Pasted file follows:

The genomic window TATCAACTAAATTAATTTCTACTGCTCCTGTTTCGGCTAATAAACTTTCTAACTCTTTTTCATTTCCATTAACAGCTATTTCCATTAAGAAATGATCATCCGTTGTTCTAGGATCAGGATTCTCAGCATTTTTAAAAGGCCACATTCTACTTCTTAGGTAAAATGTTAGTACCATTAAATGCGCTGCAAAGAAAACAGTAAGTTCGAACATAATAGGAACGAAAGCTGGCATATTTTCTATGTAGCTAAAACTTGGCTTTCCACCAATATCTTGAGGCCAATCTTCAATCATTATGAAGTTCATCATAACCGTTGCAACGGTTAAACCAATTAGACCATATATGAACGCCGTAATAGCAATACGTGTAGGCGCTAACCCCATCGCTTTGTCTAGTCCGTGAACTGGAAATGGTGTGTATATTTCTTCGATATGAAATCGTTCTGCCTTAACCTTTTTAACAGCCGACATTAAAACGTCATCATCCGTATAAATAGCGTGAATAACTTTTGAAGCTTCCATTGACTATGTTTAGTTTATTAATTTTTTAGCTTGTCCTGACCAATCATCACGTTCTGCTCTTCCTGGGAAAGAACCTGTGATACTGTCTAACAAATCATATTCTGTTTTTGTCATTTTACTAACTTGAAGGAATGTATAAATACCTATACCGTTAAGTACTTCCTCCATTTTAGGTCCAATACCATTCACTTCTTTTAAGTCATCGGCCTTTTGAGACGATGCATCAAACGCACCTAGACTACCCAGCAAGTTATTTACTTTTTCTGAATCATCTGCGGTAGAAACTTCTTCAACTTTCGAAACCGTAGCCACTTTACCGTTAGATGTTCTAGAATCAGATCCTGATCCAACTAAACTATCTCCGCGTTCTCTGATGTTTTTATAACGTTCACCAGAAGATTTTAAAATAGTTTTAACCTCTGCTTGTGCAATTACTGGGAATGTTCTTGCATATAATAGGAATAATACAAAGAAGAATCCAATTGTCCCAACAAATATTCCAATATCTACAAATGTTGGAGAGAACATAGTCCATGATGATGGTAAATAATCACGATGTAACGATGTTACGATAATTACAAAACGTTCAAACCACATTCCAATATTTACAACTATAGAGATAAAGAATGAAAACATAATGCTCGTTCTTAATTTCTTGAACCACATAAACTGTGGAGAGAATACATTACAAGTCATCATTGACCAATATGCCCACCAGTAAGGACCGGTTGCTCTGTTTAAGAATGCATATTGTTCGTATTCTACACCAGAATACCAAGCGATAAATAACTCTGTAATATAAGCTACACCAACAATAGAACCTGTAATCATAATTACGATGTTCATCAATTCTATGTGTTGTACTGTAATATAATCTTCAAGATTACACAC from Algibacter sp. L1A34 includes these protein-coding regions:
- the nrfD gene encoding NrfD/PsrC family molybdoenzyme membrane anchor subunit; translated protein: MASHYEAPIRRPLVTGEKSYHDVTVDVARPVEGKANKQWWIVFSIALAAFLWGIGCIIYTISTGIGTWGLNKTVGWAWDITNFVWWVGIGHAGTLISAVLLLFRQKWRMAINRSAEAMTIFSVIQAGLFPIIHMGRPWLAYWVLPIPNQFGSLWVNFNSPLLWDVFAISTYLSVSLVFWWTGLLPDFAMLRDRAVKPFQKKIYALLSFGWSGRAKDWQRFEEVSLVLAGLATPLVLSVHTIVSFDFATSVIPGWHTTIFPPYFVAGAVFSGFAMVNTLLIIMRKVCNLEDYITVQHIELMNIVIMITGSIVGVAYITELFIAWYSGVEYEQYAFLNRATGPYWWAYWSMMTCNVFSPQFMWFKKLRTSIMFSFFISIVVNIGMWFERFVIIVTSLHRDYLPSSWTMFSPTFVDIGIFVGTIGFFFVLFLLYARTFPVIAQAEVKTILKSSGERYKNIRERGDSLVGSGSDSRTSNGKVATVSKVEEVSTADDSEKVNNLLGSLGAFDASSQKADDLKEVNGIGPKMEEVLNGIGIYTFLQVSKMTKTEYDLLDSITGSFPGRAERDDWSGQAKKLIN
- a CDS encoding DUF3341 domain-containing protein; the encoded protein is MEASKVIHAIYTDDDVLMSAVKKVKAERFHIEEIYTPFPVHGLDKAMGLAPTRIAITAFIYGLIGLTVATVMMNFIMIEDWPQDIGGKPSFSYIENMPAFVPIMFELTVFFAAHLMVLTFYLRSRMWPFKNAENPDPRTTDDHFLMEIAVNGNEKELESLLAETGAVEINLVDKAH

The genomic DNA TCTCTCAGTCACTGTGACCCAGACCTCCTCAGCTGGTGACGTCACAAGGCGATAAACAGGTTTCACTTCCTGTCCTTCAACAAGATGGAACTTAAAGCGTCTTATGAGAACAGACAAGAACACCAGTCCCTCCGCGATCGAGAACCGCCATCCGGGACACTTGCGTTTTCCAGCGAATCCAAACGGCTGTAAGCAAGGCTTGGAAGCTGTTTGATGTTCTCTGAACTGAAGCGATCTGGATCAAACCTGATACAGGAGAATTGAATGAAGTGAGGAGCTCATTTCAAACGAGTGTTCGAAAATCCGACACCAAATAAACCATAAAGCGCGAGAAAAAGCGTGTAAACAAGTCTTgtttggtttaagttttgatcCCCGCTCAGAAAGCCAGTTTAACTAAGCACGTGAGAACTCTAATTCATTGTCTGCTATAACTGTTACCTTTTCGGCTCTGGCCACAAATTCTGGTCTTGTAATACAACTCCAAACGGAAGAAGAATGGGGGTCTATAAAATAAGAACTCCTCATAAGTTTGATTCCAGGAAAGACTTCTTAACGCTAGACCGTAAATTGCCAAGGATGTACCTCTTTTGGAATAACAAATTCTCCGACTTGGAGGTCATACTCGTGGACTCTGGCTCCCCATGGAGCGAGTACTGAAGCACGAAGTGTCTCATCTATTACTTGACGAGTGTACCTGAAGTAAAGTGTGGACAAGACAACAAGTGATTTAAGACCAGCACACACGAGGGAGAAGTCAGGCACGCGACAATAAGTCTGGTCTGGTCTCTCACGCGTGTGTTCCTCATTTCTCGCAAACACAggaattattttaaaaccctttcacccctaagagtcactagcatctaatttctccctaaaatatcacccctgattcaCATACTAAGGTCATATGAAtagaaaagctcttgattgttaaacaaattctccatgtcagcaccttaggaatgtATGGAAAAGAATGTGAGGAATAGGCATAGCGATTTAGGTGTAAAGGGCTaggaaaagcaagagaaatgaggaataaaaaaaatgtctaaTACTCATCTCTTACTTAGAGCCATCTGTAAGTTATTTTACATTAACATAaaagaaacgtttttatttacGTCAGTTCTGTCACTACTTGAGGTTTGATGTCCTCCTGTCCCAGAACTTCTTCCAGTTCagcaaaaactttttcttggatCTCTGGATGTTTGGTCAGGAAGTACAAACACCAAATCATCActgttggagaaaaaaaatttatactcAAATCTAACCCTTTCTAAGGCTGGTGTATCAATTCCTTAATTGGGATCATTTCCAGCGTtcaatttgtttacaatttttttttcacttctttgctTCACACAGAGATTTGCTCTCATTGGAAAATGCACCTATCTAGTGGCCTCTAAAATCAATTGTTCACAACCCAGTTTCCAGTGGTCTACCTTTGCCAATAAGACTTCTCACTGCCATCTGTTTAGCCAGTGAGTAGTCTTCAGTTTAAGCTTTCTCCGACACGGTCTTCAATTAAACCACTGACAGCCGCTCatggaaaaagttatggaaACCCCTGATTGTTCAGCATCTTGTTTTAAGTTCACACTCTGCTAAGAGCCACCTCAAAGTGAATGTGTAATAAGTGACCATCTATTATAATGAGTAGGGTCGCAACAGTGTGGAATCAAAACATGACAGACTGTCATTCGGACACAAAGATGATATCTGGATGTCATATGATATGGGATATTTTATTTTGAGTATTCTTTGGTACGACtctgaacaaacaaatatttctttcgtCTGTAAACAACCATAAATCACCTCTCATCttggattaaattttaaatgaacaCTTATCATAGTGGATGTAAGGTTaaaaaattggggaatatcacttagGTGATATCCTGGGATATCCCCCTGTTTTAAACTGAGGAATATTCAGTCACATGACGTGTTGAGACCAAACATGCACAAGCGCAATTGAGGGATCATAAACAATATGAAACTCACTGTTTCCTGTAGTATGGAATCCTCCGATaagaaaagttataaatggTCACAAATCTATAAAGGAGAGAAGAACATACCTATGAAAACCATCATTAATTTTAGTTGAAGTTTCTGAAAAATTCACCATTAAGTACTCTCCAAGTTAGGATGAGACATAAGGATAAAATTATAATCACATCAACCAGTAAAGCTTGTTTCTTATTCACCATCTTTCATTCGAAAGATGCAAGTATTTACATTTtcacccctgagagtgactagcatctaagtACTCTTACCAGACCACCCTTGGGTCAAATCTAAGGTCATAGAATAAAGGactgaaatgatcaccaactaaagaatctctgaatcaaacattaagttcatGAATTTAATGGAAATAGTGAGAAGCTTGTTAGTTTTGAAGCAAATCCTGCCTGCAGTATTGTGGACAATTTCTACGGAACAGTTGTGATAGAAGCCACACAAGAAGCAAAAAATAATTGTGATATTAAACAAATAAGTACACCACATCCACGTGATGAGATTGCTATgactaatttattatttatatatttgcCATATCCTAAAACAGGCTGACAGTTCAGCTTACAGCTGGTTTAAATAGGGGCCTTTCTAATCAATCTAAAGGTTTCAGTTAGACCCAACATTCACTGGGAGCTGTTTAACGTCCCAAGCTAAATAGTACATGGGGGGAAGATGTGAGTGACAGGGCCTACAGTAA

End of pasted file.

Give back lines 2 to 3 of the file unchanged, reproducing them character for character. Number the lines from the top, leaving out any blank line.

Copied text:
- the nrfD gene encoding NrfD/PsrC family molybdoenzyme membrane anchor subunit; translated protein: MASHYEAPIRRPLVTGEKSYHDVTVDVARPVEGKANKQWWIVFSIALAAFLWGIGCIIYTISTGIGTWGLNKTVGWAWDITNFVWWVGIGHAGTLISAVLLLFRQKWRMAINRSAEAMTIFSVIQAGLFPIIHMGRPWLAYWVLPIPNQFGSLWVNFNSPLLWDVFAISTYLSVSLVFWWTGLLPDFAMLRDRAVKPFQKKIYALLSFGWSGRAKDWQRFEEVSLVLAGLATPLVLSVHTIVSFDFATSVIPGWHTTIFPPYFVAGAVFSGFAMVNTLLIIMRKVCNLEDYITVQHIELMNIVIMITGSIVGVAYITELFIAWYSGVEYEQYAFLNRATGPYWWAYWSMMTCNVFSPQFMWFKKLRTSIMFSFFISIVVNIGMWFERFVIIVTSLHRDYLPSSWTMFSPTFVDIGIFVGTIGFFFVLFLLYARTFPVIAQAEVKTILKSSGERYKNIRERGDSLVGSGSDSRTSNGKVATVSKVEEVSTADDSEKVNNLLGSLGAFDASSQKADDLKEVNGIGPKMEEVLNGIGIYTFLQVSKMTKTEYDLLDSITGSFPGRAERDDWSGQAKKLIN
- a CDS encoding DUF3341 domain-containing protein; the encoded protein is MEASKVIHAIYTDDDVLMSAVKKVKAERFHIEEIYTPFPVHGLDKAMGLAPTRIAITAFIYGLIGLTVATVMMNFIMIEDWPQDIGGKPSFSYIENMPAFVPIMFELTVFFAAHLMVLTFYLRSRMWPFKNAENPDPRTTDDHFLMEIAVNGNEKELESLLAETGAVEINLVDKAH